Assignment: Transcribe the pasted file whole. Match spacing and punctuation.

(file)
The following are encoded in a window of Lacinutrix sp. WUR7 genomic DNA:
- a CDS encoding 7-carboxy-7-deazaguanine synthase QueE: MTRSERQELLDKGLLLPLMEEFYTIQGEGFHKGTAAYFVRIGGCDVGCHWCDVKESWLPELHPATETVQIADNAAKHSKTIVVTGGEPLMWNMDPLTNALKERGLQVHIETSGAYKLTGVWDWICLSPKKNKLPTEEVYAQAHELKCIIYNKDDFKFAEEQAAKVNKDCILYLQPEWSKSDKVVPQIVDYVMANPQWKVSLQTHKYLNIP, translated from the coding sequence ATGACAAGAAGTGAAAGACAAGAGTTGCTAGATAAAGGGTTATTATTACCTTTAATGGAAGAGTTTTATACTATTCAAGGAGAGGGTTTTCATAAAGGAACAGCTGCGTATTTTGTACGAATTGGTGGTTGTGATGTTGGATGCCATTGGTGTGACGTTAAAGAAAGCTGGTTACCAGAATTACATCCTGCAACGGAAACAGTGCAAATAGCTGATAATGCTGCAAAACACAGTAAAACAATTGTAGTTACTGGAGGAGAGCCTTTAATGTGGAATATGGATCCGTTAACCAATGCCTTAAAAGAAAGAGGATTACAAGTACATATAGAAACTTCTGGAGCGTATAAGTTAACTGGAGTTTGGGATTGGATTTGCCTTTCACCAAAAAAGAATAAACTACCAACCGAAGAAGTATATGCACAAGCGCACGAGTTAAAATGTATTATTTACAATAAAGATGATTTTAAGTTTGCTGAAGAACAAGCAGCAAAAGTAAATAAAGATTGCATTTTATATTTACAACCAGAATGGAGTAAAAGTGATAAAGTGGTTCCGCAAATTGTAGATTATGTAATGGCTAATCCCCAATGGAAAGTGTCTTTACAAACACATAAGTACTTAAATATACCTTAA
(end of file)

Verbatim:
The following are encoded in a window of Lacinutrix sp. WUR7 genomic DNA:
- a CDS encoding 7-carboxy-7-deazaguanine synthase QueE: MTRSERQELLDKGLLLPLMEEFYTIQGEGFHKGTAAYFVRIGGCDVGCHWCDVKESWLPELHPATETVQIADNAAKHSKTIVVTGGEPLMWNMDPLTNALKERGLQVHIETSGAYKLTGVWDWICLSPKKNKLPTEEVYAQAHELKCIIYNKDDFKFAEEQAAKVNKDCILYLQPEWSKSDKVVPQIVDYVMANPQWKVSLQTHKYLNIP, translated from the coding sequence ATGACAAGAAGTGAAAGACAAGAGTTGCTAGATAAAGGGTTATTATTACCTTTAATGGAAGAGTTTTATACTATTCAAGGAGAGGGTTTTCATAAAGGAACAGCTGCGTATTTTGTACGAATTGGTGGTTGTGATGTTGGATGCCATTGGTGTGACGTTAAAGAAAGCTGGTTACCAGAATTACATCCTGCAACGGAAACAGTGCAAATAGCTGATAATGCTGCAAAACACAGTAAAACAATTGTAGTTACTGGAGGAGAGCCTTTAATGTGGAATATGGATCCGTTAACCAATGCCTTAAAAGAAAGAGGATTACAAGTACATATAGAAACTTCTGGAGCGTATAAGTTAACTGGAGTTTGGGATTGGATTTGCCTTTCACCAAAAAAGAATAAACTACCAACCGAAGAAGTATATGCACAAGCGCACGAGTTAAAATGTATTATTTACAATAAAGATGATTTTAAGTTTGCTGAAGAACAAGCAGCAAAAGTAAATAAAGATTGCATTTTATATTTACAACCAGAATGGAGTAAAAGTGATAAAGTGGTTCCGCAAATTGTAGATTATGTAATGGCTAATCCCCAATGGAAAGTGTCTTTACAAACACATAAGTACTTAAATATACCTTAA